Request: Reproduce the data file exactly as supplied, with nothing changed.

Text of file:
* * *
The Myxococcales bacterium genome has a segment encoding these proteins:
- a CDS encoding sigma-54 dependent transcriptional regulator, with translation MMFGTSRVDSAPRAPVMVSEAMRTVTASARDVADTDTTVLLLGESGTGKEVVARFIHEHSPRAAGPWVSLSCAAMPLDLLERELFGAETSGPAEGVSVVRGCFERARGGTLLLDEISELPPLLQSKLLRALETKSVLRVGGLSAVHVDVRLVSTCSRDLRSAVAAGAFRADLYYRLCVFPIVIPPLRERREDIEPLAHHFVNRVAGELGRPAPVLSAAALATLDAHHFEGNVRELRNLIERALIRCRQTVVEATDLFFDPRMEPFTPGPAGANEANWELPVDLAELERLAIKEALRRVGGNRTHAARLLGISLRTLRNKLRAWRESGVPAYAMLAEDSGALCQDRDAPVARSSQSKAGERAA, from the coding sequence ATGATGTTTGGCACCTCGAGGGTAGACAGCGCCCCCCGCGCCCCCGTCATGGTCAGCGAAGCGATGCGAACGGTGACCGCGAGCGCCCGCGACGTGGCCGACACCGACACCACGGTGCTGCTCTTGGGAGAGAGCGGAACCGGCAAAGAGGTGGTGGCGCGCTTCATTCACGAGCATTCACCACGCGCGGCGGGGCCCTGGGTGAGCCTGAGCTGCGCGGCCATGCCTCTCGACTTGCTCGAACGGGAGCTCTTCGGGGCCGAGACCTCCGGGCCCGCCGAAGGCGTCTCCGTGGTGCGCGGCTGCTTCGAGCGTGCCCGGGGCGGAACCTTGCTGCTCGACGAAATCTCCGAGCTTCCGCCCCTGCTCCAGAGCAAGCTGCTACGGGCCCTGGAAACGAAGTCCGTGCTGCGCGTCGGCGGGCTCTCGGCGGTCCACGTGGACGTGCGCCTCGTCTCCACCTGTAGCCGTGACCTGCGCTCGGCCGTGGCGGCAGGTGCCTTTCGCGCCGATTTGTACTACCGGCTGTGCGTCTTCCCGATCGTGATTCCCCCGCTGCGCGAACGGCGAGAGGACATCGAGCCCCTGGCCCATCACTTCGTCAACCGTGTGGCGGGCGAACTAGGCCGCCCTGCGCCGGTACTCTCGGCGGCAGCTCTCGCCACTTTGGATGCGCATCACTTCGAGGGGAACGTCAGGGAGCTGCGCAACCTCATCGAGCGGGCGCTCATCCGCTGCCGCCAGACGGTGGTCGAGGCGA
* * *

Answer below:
The Myxococcales bacterium genome has a segment encoding these proteins:
- a CDS encoding sigma-54 dependent transcriptional regulator, with translation MMFGTSRVDSAPRAPVMVSEAMRTVTASARDVADTDTTVLLLGESGTGKEVVARFIHEHSPRAAGPWVSLSCAAMPLDLLERELFGAETSGPAEGVSVVRGCFERARGGTLLLDEISELPPLLQSKLLRALETKSVLRVGGLSAVHVDVRLVSTCSRDLRSAVAAGAFRADLYYRLCVFPIVIPPLRERREDIEPLAHHFVNRVAGELGRPAPVLSAAALATLDAHHFEGNVRELRNLIERALIRCRQTVVEATDLFFDPRMEPFTPGPAGANEANWELPVDLAELERLAIKEALRRVGGNRTHAARLLGISLRTLRNKLRAWRESGVPAYAMLAEDSGALCQDRDAPVARSSQSKAGERAA, from the coding sequence ATGATGTTTGGCACCTCGAGGGTAGACAGCGCCCCCCGCGCCCCCGTCATGGTCAGCGAAGCGATGCGAACGGTGACCGCGAGCGCCCGCGACGTGGCCGACACCGACACCACGGTGCTGCTCTTGGGAGAGAGCGGAACCGGCAAAGAGGTGGTGGCGCGCTTCATTCACGAGCATTCACCACGCGCGGCGGGGCCCTGGGTGAGCCTGAGCTGCGCGGCCATGCCTCTCGACTTGCTCGAACGGGAGCTCTTCGGGGCCGAGACCTCCGGGCCCGCCGAAGGCGTCTCCGTGGTGCGCGGCTGCTTCGAGCGTGCCCGGGGCGGAACCTTGCTGCTCGACGAAATCTCCGAGCTTCCGCCCCTGCTCCAGAGCAAGCTGCTACGGGCCCTGGAAACGAAGTCCGTGCTGCGCGTCGGCGGGCTCTCGGCGGTCCACGTGGACGTGCGCCTCGTCTCCACCTGTAGCCGTGACCTGCGCTCGGCCGTGGCGGCAGGTGCCTTTCGCGCCGATTTGTACTACCGGCTGTGCGTCTTCCCGATCGTGATTCCCCCGCTGCGCGAACGGCGAGAGGACATCGAGCCCCTGGCCCATCACTTCGTCAACCGTGTGGCGGGCGAACTAGGCCGCCCTGCGCCGGTACTCTCGGCGGCAGCTCTCGCCACTTTGGATGCGCATCACTTCGAGGGGAACGTCAGGGAGCTGCGCAACCTCATCGAGCGGGCGCTCATCCGCTGCCGCCAGACGGTGGTCGAGGCGA